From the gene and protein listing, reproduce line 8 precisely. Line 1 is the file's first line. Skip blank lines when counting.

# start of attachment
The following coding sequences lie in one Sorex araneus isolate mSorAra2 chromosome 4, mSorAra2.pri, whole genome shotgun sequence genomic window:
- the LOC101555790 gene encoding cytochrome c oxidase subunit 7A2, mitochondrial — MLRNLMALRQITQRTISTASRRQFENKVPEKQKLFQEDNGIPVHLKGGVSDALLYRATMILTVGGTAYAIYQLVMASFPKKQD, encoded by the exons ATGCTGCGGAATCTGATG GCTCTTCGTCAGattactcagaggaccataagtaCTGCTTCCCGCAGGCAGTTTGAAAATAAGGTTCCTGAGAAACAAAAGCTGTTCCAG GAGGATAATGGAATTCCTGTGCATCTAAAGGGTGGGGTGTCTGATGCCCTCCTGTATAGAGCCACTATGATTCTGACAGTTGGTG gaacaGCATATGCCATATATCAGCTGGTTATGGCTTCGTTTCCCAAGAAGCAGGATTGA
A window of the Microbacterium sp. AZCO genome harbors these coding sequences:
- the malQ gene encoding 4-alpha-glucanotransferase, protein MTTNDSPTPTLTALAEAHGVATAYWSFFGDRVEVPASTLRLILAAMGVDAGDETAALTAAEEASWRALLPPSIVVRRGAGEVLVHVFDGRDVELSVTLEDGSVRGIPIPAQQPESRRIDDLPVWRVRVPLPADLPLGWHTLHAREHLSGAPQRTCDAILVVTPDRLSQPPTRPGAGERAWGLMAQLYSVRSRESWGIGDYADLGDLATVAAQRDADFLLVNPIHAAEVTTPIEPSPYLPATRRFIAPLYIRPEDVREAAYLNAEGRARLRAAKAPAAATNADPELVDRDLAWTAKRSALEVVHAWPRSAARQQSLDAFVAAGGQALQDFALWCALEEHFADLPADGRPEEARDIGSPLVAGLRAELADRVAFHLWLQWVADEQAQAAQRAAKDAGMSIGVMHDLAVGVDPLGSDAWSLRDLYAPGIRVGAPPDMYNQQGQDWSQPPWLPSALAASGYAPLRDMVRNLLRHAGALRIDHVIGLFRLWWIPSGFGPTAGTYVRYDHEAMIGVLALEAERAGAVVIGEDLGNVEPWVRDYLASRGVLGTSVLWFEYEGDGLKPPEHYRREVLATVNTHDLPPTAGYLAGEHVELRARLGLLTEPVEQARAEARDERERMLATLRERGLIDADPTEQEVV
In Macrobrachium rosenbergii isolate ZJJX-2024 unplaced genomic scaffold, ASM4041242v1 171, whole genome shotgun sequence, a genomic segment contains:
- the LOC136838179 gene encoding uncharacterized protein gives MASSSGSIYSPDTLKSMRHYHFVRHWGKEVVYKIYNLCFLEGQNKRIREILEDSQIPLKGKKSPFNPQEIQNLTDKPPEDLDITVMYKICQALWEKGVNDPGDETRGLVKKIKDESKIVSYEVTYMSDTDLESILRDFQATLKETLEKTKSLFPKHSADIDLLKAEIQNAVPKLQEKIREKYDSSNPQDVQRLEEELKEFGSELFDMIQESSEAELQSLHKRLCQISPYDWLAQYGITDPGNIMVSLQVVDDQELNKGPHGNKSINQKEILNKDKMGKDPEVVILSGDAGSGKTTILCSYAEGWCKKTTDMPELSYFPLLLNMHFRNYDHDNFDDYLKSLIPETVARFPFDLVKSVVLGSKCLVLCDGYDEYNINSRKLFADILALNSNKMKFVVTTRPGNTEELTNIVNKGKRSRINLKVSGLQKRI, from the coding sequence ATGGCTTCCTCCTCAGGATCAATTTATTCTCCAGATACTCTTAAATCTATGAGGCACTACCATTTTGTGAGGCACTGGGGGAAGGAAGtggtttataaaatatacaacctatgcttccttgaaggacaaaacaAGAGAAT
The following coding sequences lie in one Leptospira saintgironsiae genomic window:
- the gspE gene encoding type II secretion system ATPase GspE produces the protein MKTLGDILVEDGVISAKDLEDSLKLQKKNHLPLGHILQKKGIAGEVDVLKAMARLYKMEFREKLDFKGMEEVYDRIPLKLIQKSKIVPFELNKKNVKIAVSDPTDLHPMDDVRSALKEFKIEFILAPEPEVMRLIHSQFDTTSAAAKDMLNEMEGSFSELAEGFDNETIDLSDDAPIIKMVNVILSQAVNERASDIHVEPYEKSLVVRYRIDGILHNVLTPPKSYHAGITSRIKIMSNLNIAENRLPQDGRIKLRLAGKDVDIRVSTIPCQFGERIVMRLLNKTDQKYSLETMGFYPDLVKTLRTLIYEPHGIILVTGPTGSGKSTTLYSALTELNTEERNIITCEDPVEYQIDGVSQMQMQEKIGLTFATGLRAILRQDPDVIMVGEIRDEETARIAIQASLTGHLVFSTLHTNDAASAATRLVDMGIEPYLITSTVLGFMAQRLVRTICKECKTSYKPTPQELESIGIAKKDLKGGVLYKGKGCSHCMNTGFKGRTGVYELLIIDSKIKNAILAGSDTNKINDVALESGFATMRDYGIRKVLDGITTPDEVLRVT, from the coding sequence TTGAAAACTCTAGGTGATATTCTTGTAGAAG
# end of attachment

- the gspE gene encoding type II secretion system ATPase GspE produces the protein MKTLGDILVEDGVISAKDLEDSLKLQKKNHLPLGHILQKKGIAGEVDVLKAMARLYKMEFREKLDFKGMEEVYDRIPLKLIQKSKIVPFELNKKNVKIAVSDPTDLHPMDDVRSALKEFKIEFILAPEPEVMRLIHSQFDTTSAAAKDMLNEMEGSFSELAEGFDNETIDLSDDAPIIKMVNVILSQAVNERASDIHVEPYEKSLVVRYRIDGILHNVLTPPKSYHAGITSRIKIMSNLNIAENRLPQDGRIKLRLAGKDVDIRVSTIPCQFGERIVMRLLNKTDQKYSLETMGFYPDLVKTLRTLIYEPHGIILVTGPTGSGKSTTLYSALTELNTEERNIITCEDPVEYQIDGVSQMQMQEKIGLTFATGLRAILRQDPDVIMVGEIRDEETARIAIQASLTGHLVFSTLHTNDAASAATRLVDMGIEPYLITSTVLGFMAQRLVRTICKECKTSYKPTPQELESIGIAKKDLKGGVLYKGKGCSHCMNTGFKGRTGVYELLIIDSKIKNAILAGSDTNKINDVALESGFATMRDYGIRKVLDGITTPDEVLRVT, from the coding sequence TTGAAAACTCTAGGTGATATTCTTGTAGAAG